In 1997, the Mexican technology company Softtek signed a contract with a marketing firm to evaluate the viability of exporting its services to the United States. “It cost $300,000 that we didn’t have,” recalled Blanca Treviño, the company’s CEO. The outcome of the research clearly showed that the project wasn’t worth pursuing. Despite this conclusion, she stuck with her plan of conquering the biggest and most sophisticated IT market in the world. “Thanks for your study, but I’m going to disregard it,” she told the consultants.
That’s the way Blanca Treviño is. Her energy seeps into all corners of her conversation. Maybe that’s why the Softtek decision was not only to enter the United States, but also to serve its 100 largest companies. “In 1997, I said I was going for the big market where only the giants play.”
That’s why she looked for a way to differentiate. Her offer at the time was to provide IT services from a nearby location: they called it nearshoring. “It has the same advantages of price and talent as offshoring, but with the extra benefit of being nearby: the time zones and compatibility.” Nearshoring is a word that gets a lot of use in the business world, but it was a trademark that Softtek invented and registered, Treviño said.
There were still skeptics. Softtek was dominant in Mexico, but had barely a marginal presence in South America. “They told me, you’re going to compete against a country and against companies ten times bigger,” she said. In fact, to compete against companies from India was to compete against the country that had converted support for IT companies into a national purpose. That’s why they didn’t pay taxes and were able to enjoy a clear leadership in pricing.
The company couldn’t hope to match costs with India and knew that being close wasn’t a big enough advantage. Then they sweetened their offer with a proposal of more efficient and productive processes.
It was in New York at GE, one of the most mature companies in contracting this type of services, where they made this aggressive business proposal. They promised to improve their efficiency every year and to share the profitability they produced with GE. “GE is a demanding customer. There was no rest. They told us: I’m going to open the doors, but you had better be on your toes. The Latin market is more tolerant,” she said.
She thinks that, more important than having gained the account, the most valuable thing was that Softtek was confronted with very high expectations and demands. “You’re forced to be better every day.” She believes that many Latin American companies offer ways of working that are convenient and simple for them. “They haven’t done a good job,” she said. “They don’t offer anything to differentiate themselves other than cost. They don’t understand that it is an extremely demanding market, that they can’t make the same offer as the one they make in their local markets.” She emphasized that no Latin American company has distinguished itself in this country.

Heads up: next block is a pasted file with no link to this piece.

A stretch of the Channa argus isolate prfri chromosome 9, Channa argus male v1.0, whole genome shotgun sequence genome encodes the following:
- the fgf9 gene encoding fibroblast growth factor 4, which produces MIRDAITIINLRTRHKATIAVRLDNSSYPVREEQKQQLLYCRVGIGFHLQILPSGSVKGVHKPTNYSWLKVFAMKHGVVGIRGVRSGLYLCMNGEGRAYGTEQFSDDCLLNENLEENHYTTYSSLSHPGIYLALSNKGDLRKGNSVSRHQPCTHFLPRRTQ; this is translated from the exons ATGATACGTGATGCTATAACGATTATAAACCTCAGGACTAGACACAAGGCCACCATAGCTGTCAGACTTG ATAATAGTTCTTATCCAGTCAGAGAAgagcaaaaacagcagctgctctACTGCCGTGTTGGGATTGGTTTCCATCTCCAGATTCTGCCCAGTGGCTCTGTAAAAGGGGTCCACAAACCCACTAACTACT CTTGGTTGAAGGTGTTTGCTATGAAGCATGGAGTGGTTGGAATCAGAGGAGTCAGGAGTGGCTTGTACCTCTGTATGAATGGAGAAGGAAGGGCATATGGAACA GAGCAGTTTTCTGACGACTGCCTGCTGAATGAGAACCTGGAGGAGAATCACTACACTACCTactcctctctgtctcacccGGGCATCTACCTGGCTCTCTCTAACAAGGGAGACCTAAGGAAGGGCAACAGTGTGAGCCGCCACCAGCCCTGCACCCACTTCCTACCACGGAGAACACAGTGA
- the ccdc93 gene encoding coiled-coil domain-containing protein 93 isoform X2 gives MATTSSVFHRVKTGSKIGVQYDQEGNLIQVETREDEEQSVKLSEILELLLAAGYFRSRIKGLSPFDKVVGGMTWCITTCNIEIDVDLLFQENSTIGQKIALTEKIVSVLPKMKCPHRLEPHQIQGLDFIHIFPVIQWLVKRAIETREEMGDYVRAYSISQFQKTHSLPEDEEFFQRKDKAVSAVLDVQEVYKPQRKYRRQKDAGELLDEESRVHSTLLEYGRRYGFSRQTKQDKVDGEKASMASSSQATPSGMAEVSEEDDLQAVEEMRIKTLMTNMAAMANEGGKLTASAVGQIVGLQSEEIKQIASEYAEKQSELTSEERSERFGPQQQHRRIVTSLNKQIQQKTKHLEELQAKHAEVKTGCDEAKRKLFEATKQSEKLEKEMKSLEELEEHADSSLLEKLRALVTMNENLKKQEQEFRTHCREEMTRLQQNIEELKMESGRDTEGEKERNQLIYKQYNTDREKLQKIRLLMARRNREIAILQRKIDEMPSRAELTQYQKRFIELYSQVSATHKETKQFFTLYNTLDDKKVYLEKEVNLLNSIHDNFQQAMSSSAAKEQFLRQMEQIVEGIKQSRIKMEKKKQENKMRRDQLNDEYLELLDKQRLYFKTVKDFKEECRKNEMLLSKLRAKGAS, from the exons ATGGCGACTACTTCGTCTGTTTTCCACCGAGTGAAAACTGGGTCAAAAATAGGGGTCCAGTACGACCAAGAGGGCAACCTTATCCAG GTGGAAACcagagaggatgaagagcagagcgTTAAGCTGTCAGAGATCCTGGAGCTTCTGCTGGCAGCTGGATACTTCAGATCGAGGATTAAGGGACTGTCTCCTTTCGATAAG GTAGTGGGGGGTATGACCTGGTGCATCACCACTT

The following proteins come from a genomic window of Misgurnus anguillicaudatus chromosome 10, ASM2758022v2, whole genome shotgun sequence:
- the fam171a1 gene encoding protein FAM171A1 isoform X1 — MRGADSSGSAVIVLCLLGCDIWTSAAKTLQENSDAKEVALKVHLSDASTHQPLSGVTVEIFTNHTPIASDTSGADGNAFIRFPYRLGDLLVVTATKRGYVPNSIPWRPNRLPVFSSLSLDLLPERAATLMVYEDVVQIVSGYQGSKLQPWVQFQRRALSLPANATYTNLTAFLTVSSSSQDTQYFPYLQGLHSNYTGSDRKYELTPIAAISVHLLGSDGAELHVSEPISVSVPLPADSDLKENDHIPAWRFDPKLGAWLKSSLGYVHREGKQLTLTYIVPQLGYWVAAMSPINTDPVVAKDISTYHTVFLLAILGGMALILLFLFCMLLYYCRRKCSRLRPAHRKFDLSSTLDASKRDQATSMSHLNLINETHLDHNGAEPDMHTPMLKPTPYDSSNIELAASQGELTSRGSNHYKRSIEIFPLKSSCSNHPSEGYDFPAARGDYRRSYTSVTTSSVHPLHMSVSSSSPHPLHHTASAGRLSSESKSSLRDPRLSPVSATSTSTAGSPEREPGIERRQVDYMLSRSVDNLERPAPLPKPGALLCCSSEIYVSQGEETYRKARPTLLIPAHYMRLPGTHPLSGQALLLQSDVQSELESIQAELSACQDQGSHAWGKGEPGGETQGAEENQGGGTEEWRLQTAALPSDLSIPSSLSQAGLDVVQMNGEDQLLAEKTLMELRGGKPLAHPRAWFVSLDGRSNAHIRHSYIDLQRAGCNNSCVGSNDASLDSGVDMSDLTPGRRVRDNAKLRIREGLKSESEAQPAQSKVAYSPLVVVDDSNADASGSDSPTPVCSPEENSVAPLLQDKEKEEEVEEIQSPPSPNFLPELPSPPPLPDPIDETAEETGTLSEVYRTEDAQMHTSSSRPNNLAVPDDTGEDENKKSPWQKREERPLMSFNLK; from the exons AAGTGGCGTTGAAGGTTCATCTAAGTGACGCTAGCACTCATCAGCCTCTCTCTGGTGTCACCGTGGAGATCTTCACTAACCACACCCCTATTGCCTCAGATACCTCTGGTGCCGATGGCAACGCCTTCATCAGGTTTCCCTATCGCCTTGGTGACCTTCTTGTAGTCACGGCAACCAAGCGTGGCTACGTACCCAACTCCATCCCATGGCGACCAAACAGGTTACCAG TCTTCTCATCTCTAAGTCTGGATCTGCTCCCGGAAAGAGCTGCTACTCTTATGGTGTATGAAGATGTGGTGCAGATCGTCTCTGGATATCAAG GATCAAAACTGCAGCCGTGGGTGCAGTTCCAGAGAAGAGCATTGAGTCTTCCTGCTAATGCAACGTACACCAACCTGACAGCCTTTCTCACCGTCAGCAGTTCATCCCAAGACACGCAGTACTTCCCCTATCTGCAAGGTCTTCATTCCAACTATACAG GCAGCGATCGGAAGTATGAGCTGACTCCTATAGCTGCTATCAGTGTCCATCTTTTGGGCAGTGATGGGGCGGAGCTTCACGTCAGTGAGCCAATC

As a result of her efforts, today Softtek does business in 30 countries, including China and Brazil – which is a larger operation than the one in Mexico – but her proudest achievement is still the office in the United States where Softtek competes against the best in the world. There, her clients consist of 50 of America’s largest companies. More than 80 percent of her customers have been with Softtek for at least 10 years. “The good financial results are the payoff for what we have done,” she said.
The future of Softtek appears more secure now. Treviño predicts changes in the perceptions of businessmen and governments. She believes that more of them understand that access to broadband is a right because it democratizes access of citizens to education and health. Also, there is more government support for technology exporting companies.
There will still be new difficulties, but it’s a near certainty that Treviño will manage them. One can almost say that if challenges don’t arise, she will find them, because as she says, she needs challenges to maintain the high levels of adrenalin. “If you like challenges, you’re going to create them and you’ll work in an environment that has them,” she said. This ensures that the future of the largest Mexican IT services company will continue to be interesting and an attractive example to others, and for those who follow Softtek’s development, it will always be surprising.
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